You guys can see why I'm opting for an oil boiler to be installed as soon as possible.
 
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Old 12-26-17, 09:20 PM
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A stream from the faucet about the diameter of a pencil should be more than enough flow. If you have single-lever faucets then set them in the middle to get flow from both the hot and cold piping. If individual faucets then turn one on to a slightly smaller than a pencil stream and then the other until the stream is the size of a pencil.

From the electrical to the gas and now drains it reads as if you house has a lot of deferred maintenance issues.

How are you coming along with the estimates for the oil-fired boiler installation?
 
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Old 12-26-17, 10:06 PM
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Furd, not too many companies install oil boilers these days, plus I need it urgently. I need someone who can do it very soon. Thanks for the info about the rate of flow. If I decide not to run the water continuously, do you have any idea how many minutes per hour I need to run it?
 
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Old 12-26-17, 10:46 PM
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Not sure you want my opinion, but unless you blow the boiler lines out you will probably still have pipes freeze and burst in the heating system..

Second its going to be cold next 3 weeks here east coast... Id advise also winterize the potable water lines while they're at it winterizing the boiler..

Then pack the family up and get to a relatives ...

There is such thing as an emergency install without permits...

You could of had a new gas boiler in already.. You have a no heat situation...

Someone certainly dropped the ball....Stubborn and foolish from where I sit...

Again all my opinion... You asked here on freezing and I gave you my best sound advice....

Winterize the home and get your family to safe conditions until you figure it out ...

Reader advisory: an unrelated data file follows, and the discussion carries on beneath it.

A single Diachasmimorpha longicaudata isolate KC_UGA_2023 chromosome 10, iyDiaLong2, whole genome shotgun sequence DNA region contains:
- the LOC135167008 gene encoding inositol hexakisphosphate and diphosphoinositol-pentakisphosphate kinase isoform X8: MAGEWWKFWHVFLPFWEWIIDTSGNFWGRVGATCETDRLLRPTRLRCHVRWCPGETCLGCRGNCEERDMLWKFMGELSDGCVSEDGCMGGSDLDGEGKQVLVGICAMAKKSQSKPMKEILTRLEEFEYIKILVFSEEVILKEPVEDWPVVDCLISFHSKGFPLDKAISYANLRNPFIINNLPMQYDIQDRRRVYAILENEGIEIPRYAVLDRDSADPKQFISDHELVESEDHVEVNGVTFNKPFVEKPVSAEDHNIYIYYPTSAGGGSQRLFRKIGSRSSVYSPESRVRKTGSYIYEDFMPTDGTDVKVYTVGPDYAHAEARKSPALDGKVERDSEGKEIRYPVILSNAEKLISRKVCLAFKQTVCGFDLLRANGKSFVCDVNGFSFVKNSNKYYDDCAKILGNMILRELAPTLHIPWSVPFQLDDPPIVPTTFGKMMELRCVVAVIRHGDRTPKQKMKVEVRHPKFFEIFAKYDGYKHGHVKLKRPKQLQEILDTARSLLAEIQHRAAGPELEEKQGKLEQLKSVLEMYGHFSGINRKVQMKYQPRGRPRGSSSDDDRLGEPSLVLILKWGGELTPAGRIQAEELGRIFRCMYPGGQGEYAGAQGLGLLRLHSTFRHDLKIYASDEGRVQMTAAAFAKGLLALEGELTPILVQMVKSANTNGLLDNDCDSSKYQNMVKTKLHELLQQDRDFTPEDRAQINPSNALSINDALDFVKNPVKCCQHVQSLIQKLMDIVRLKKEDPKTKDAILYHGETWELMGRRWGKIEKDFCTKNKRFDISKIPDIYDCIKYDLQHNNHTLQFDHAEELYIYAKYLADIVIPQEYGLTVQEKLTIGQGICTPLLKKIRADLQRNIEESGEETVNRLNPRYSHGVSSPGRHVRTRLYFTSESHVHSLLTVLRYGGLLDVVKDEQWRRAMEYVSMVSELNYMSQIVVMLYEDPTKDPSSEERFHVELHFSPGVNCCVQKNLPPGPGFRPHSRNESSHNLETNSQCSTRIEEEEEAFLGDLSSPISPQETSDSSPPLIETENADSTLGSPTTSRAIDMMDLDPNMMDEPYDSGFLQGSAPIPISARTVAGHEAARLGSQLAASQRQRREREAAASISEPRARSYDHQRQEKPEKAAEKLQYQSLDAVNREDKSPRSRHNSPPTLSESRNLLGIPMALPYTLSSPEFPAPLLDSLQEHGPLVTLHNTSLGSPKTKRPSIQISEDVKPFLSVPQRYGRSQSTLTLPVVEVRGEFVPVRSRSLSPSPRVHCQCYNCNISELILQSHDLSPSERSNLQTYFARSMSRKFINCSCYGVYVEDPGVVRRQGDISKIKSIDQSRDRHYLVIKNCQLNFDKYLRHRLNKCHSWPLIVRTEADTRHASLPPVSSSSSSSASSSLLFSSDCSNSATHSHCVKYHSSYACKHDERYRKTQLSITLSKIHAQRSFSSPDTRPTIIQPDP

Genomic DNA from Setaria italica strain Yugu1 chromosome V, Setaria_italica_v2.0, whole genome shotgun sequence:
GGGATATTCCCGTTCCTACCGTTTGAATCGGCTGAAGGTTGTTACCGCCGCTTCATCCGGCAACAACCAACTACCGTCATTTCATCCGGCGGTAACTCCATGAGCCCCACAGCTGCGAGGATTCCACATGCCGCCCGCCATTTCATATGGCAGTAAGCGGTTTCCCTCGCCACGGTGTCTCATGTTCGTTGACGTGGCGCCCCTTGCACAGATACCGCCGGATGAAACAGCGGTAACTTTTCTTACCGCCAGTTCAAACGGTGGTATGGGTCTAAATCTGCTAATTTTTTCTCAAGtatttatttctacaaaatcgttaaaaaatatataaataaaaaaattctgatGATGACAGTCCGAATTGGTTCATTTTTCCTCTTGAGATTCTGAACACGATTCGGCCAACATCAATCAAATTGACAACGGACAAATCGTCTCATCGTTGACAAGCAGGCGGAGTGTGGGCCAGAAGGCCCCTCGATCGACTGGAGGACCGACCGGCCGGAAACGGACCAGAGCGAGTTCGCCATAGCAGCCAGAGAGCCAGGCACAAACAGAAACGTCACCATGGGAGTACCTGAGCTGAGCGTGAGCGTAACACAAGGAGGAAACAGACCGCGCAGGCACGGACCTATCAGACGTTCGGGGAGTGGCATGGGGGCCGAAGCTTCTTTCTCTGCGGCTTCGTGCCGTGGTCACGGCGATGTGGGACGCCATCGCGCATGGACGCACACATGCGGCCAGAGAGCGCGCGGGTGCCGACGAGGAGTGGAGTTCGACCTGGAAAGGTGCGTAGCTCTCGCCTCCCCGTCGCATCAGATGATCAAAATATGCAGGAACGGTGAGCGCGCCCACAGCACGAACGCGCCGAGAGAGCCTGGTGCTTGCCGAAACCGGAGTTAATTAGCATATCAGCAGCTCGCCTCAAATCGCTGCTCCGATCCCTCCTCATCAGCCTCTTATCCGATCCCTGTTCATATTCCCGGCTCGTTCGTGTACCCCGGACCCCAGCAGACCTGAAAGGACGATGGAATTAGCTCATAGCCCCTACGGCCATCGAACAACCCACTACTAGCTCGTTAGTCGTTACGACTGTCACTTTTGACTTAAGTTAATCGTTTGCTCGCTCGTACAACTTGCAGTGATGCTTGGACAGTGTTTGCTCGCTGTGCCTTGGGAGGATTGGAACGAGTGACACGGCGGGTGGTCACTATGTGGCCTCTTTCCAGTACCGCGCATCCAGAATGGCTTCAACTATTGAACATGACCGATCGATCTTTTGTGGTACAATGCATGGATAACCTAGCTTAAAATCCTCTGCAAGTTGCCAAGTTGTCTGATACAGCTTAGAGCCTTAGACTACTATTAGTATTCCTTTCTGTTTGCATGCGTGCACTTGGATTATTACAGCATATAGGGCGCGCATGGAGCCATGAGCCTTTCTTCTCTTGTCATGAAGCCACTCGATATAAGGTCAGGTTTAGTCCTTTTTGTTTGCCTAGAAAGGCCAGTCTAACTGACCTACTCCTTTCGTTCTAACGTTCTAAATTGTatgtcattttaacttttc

Its 20f out now and will be 8f for the next week or so...
 
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Old 12-27-17, 04:00 PM
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lawrosa says, "Not sure you want my opinion, but unless you blow the boiler lines out you will probably still have pipes freeze and burst in the heating system.."

I don't know what you mean, lawrosa-- I thoroughly drained the radiators and boiler-- I kept draining until not a drop came out! So why will things freeze and burst in the heating system?
 

Last edited by LatestCraze; 12-27-17 at 04:00 PM. Reason: spelling
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Old 12-27-17, 06:39 PM
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You have radiators or baseboard? Its hard to drain all the water out of horizontal piping without air pressure. If you have no heat its boaund to freeze with these temps. IDK if your using space heaters or not... Its copper pipe I assume?
 
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Old 12-27-17, 08:28 PM
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lawrosa says, "You have radiators or baseboard? Its hard to drain all the water out of horizontal piping without air pressure. If you have no heat its bound to freeze with these temps. IDK if your using space heaters or not... Its copper pipe I assume?